By indexer
175 days ago

Bangor, North Wales

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The city of Bangor in North Wales has a very long history. It was also a special place in my youth as the home of my “alma mater” university!

Despite the existence of an earthwork known as “Roman Camp” there is no evidence of Roman occupation here, although they almost certainly passed this way on their way to invade Anglesey in 60 AD. Roman Camp is probably of Norman origin.

A Celtic monastery was founded here in the 6th century, as well as a bishopric that was one of the earliest in Britain. Bishop Deiniol was consecrated in 546 and was later declared a saint. It was after him that the cathedral, founded in the 12th century, was named.

The current cathedral does not contain much material from earlier centuries, being largely the result of extensive 19th century renovations conducted by Sir George Gilbert Scott. Plans to include a high tower and spire were abandoned when there was concern over whether the foundations were strong enough. The result is a somewhat squat building that is not all that distinguished, especially giving the cathedral’s site in a valley between prominent ridges.

Far more prominent is the main Arts Building of Bangor University, sited on the north-western ridge. This is sometimes mistaken by visitors for the Cathedral, although it more resembles an ocean liner than a place of worship. The University was opened in 1885 (as part of the University of Wales) and is therefore contemporaneous with the restored Cathedral.

I was a student there in the early 1970s and have “fond” memories of having to climb the hill to the college early in the morning then walk up lots of stairs to the top floor of the College for Philosophy seminars in the Professor’s office! I was a lot fitter then!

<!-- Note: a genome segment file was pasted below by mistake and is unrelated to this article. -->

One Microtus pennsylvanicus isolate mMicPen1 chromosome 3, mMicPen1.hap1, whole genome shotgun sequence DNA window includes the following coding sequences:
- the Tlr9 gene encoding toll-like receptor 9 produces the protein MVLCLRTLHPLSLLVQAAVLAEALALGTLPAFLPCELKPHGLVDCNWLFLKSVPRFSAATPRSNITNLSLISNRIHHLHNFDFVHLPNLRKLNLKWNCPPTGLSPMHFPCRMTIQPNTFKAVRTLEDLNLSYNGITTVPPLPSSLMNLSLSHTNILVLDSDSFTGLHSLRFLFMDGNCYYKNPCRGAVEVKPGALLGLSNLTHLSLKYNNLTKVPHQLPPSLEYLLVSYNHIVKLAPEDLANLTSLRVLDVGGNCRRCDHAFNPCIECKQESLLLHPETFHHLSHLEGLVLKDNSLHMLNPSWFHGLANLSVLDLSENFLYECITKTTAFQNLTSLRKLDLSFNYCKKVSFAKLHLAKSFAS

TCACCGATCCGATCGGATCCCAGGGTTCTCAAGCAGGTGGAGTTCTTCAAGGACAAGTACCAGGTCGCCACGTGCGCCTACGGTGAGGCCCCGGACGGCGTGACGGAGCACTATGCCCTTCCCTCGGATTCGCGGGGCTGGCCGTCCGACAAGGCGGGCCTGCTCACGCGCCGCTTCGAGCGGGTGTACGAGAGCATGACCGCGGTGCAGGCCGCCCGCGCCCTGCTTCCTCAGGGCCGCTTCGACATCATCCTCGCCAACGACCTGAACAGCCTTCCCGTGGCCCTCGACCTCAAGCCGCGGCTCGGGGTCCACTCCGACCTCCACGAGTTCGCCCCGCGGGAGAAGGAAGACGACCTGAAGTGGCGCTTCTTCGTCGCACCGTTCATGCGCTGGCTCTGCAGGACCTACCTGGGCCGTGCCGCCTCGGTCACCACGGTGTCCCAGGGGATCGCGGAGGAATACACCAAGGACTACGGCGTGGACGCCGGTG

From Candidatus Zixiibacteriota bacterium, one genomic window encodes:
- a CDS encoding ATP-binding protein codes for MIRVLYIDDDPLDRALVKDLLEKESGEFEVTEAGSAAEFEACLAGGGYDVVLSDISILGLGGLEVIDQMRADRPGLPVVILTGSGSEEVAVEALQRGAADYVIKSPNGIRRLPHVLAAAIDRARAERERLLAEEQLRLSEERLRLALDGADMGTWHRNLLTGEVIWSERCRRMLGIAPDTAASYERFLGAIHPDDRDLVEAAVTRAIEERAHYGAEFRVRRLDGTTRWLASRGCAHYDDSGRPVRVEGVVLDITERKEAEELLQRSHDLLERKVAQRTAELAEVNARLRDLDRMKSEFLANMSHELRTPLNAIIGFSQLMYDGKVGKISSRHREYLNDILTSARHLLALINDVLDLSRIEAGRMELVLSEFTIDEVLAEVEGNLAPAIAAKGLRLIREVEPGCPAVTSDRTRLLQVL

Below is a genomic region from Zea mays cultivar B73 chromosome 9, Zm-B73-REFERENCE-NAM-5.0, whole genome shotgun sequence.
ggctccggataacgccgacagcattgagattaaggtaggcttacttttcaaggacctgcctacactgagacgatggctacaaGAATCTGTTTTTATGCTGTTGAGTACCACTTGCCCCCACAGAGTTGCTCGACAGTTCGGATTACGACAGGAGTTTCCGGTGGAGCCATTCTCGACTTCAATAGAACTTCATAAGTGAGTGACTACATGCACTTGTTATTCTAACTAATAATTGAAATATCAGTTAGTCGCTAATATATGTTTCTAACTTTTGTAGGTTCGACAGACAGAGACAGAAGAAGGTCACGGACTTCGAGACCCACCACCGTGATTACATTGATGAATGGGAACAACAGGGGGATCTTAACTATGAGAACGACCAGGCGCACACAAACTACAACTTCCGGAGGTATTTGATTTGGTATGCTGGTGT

Education is now Bangor’s major “industry”, with many buildings across the city being part of the University.

Visitors to the city may be interested to take a walk in the “Bishop’s Garden”, alongside the Cathedral, which aims to include a specimen of every plant mentioned in the Bible that can stand the rigours of the North Wales climate.

Penrhyn Castle, on the eastern approach to Bangor, is owned by the National Trust for Wales and open to the public. It may appear to be of Norman origin but that is an illusion because most of it was built in the 19th century. It houses interesting displays including artworks and a railway museum.

West of the city is the Menai Suspension Bridge to Anglesey, built by Thomas Telford in 1826. Many pleasant walks can be taken across the bridge and alongside the Menai Straits.
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soncee Beautiful city amazing view
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dorageorg Nice view
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RasmaSandra Sounds like a city I would enjoy seeing. Of course, when I first read Bango I thought of Bangor, Maine and didn't know there was a city by the same name in North Wales. Interesting.
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indexer @RasmaSandra There is also a Bangor in Northern Ireland and another one in northeast Wales. As with many American cities, the name would have derived from the British original - presumably because the original settles were from those places. Hence Boston and Birmingham, but not New York - named after the Duke of York who became King James II.
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RasmaSandra @indexer Of course, because the British and the Americans were always mixing it up in one way or another, so to say. That is no wonder the same city names are on both sides of the ocean. What is really strange is that somehow Latvians got a hand in the pot too. I am presently in the process of moving away from Riga, Latvia but years ago when I went to visit in the US I discovered a city called Riga in a state but the name escapes me right now.
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Shavkat Nice place to explore
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